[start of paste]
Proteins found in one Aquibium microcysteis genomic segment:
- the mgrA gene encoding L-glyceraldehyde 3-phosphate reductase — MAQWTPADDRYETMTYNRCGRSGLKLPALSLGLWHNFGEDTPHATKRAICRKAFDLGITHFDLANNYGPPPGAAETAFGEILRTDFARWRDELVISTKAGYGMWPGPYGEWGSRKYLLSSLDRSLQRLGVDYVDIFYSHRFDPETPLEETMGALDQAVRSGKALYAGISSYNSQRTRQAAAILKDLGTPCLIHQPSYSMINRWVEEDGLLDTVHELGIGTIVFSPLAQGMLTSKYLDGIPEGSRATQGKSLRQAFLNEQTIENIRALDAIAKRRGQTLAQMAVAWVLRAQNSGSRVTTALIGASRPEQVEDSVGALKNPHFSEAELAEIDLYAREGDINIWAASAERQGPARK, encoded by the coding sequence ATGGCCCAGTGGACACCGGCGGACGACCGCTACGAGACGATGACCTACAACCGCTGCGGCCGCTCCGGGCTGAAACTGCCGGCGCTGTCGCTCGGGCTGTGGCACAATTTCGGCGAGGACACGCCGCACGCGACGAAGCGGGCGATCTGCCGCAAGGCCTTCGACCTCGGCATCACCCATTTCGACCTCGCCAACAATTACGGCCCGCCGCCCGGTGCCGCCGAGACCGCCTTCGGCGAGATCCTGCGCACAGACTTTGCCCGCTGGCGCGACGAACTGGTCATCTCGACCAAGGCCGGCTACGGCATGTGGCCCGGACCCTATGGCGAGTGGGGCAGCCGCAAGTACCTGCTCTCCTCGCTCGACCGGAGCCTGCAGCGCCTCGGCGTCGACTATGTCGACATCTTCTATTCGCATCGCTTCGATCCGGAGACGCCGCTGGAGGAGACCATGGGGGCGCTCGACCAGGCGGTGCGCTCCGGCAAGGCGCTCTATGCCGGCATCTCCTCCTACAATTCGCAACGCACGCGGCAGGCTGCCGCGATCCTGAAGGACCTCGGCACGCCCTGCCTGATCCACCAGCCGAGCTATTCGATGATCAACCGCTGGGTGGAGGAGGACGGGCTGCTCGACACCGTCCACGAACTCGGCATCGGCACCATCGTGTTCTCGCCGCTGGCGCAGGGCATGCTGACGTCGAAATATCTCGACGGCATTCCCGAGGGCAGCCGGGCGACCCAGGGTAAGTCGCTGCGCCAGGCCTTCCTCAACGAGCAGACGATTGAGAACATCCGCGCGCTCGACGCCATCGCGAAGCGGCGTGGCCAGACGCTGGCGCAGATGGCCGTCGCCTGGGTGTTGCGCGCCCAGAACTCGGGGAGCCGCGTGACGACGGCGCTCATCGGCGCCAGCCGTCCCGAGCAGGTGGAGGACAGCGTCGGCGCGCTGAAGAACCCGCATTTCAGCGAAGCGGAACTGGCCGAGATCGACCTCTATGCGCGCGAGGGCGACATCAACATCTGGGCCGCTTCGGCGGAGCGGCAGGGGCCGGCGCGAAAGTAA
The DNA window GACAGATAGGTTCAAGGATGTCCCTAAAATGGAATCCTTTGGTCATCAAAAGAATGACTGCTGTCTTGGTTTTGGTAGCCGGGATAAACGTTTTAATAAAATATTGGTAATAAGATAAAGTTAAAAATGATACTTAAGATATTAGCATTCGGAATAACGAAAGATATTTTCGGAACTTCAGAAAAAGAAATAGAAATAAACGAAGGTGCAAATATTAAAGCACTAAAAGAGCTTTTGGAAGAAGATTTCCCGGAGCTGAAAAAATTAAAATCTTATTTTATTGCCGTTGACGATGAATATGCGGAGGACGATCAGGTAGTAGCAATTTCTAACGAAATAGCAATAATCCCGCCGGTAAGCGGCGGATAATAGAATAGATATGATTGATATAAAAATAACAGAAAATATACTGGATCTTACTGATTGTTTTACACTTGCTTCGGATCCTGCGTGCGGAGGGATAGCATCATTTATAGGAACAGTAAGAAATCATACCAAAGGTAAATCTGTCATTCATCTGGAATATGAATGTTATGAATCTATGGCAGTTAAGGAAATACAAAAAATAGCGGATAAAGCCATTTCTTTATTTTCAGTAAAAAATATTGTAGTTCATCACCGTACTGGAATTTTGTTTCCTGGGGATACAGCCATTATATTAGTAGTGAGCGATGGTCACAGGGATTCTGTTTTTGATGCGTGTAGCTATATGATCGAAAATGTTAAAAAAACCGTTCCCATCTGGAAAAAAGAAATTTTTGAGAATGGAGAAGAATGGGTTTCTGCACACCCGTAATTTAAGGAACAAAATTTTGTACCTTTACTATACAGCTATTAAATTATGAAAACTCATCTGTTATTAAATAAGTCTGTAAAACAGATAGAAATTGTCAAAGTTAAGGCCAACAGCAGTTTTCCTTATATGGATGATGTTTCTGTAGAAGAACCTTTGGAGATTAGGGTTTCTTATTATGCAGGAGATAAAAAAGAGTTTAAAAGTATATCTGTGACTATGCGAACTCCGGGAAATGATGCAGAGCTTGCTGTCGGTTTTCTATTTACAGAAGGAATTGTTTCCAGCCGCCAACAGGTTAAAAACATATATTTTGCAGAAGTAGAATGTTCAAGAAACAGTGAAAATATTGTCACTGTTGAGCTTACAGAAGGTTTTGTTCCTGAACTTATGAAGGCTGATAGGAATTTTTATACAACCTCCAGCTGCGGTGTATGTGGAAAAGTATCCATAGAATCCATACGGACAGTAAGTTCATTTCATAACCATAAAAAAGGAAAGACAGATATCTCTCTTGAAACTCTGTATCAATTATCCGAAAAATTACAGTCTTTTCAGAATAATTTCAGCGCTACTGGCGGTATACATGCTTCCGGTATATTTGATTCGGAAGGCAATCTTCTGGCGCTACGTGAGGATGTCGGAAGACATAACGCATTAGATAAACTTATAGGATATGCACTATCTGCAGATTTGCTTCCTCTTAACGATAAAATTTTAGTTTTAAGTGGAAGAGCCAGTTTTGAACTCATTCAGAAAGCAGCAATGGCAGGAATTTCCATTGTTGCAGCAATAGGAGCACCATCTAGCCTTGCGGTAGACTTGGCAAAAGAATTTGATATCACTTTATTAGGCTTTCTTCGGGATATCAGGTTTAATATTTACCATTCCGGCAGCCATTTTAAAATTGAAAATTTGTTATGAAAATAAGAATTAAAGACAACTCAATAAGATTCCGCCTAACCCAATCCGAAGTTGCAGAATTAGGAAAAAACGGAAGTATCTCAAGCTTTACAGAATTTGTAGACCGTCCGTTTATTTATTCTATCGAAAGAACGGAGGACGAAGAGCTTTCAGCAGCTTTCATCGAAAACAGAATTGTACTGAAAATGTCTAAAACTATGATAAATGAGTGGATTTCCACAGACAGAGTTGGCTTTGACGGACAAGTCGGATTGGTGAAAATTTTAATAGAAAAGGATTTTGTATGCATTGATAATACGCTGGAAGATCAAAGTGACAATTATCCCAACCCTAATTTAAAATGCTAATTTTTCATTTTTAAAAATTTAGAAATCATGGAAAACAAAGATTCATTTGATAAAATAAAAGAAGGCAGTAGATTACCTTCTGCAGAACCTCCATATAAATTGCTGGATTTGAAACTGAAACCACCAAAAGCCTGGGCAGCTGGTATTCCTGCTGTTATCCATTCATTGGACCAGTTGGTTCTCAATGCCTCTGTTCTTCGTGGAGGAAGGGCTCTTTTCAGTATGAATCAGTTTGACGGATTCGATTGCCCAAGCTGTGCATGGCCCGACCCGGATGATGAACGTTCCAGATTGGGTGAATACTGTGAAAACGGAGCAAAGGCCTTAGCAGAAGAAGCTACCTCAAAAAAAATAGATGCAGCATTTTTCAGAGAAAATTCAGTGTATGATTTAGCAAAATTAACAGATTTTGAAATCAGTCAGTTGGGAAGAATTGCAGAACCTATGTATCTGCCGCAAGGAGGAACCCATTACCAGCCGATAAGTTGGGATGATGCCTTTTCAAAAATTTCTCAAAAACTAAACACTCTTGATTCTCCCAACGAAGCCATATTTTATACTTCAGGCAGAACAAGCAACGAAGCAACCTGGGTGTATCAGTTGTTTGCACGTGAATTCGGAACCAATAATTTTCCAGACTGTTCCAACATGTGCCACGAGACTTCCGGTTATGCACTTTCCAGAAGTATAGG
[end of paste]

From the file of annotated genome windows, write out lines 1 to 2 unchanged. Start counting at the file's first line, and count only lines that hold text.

Proteins found in one Aquibium microcysteis genomic segment:
- the mgrA gene encoding L-glyceraldehyde 3-phosphate reductase — MAQWTPADDRYETMTYNRCGRSGLKLPALSLGLWHNFGEDTPHATKRAICRKAFDLGITHFDLANNYGPPPGAAETAFGEILRTDFARWRDELVISTKAGYGMWPGPYGEWGSRKYLLSSLDRSLQRLGVDYVDIFYSHRFDPETPLEETMGALDQAVRSGKALYAGISSYNSQRTRQAAAILKDLGTPCLIHQPSYSMINRWVEEDGLLDTVHELGIGTIVFSPLAQGMLTSKYLDGIPEGSRATQGKSLRQAFLNEQTIENIRALDAIAKRRGQTLAQMAVAWVLRAQNSGSRVTTALIGASRPEQVEDSVGALKNPHFSEAELAEIDLYAREGDINIWAASAERQGPARK, encoded by the coding sequence ATGGCCCAGTGGACACCGGCGGACGACCGCTACGAGACGATGACCTACAACCGCTGCGGCCGCTCCGGGCTGAAACTGCCGGCGCTGTCGCTCGGGCTGTGGCACAATTTCGGCGAGGACACGCCGCACGCGACGAAGCGGGCGATCTGCCGCAAGGCCTTCGACCTCGGCATCACCCATTTCGACCTCGCCAACAATTACGGCCCGCCGCCCGGTGCCGCCGAGACCGCCTTCGGCGAGATCCTGCGCACAGACTTTGCCCGCTGGCGCGACGAACTGGTCATCTCGACCAAGGCCGGCTACGGCATGTGGCCCGGACCCTATGGCGAGTGGGGCAGCCGCAAGTACCTGCTCTCCTCGCTCGACCGGAGCCTGCAGCGCCTCGGCGTCGACTATGTCGACATCTTCTATTCGCATCGCTTCGATCCGGAGACGCCGCTGGAGGAGACCATGGGGGCGCTCGACCAGGCGGTGCGCTCCGGCAAGGCGCTCTATGCCGGCATCTCCTCCTACAATTCGCAACGCACGCGGCAGGCTGCCGCGATCCTGAAGGACCTCGGCACGCCCTGCCTGATCCACCAGCCGAGCTATTCGATGATCAACCGCTGGGTGGAGGAGGACGGGCTGCTCGACACCGTCCACGAACTCGGCATCGGCACCATCGTGTTCTCGCCGCTGGCGCAGGGCATGCTGACGTCGAAATATCTCGACGGCATTCCCGAGGGCAGCCGGGCGACCCAGGGTAAGTCGCTGCGCCAGGCCTTCCTCAACGAGCAGACGATTGAGAACATCCGCGCGCTCGACGCCATCGCGAAGCGGCGTGGCCAGACGCTGGCGCAGATGGCCGTCGCCTGGGTGTTGCGCGCCCAGAACTCGGGGAGCCGCGTGACGACGGCGCTCATCGGCGCCAGCCGTCCCGAGCAGGTGGAGGACAGCGTCGGCGCGCTGAAGAACCCGCATTTCAGCGAAGCGGAACTGGCCGAGATCGACCTCTATGCGCGCGAGGGCGACATCAACATCTGGGCCGCTTCGGCGGAGCGGCAGGGGCCGGCGCGAAAGTAA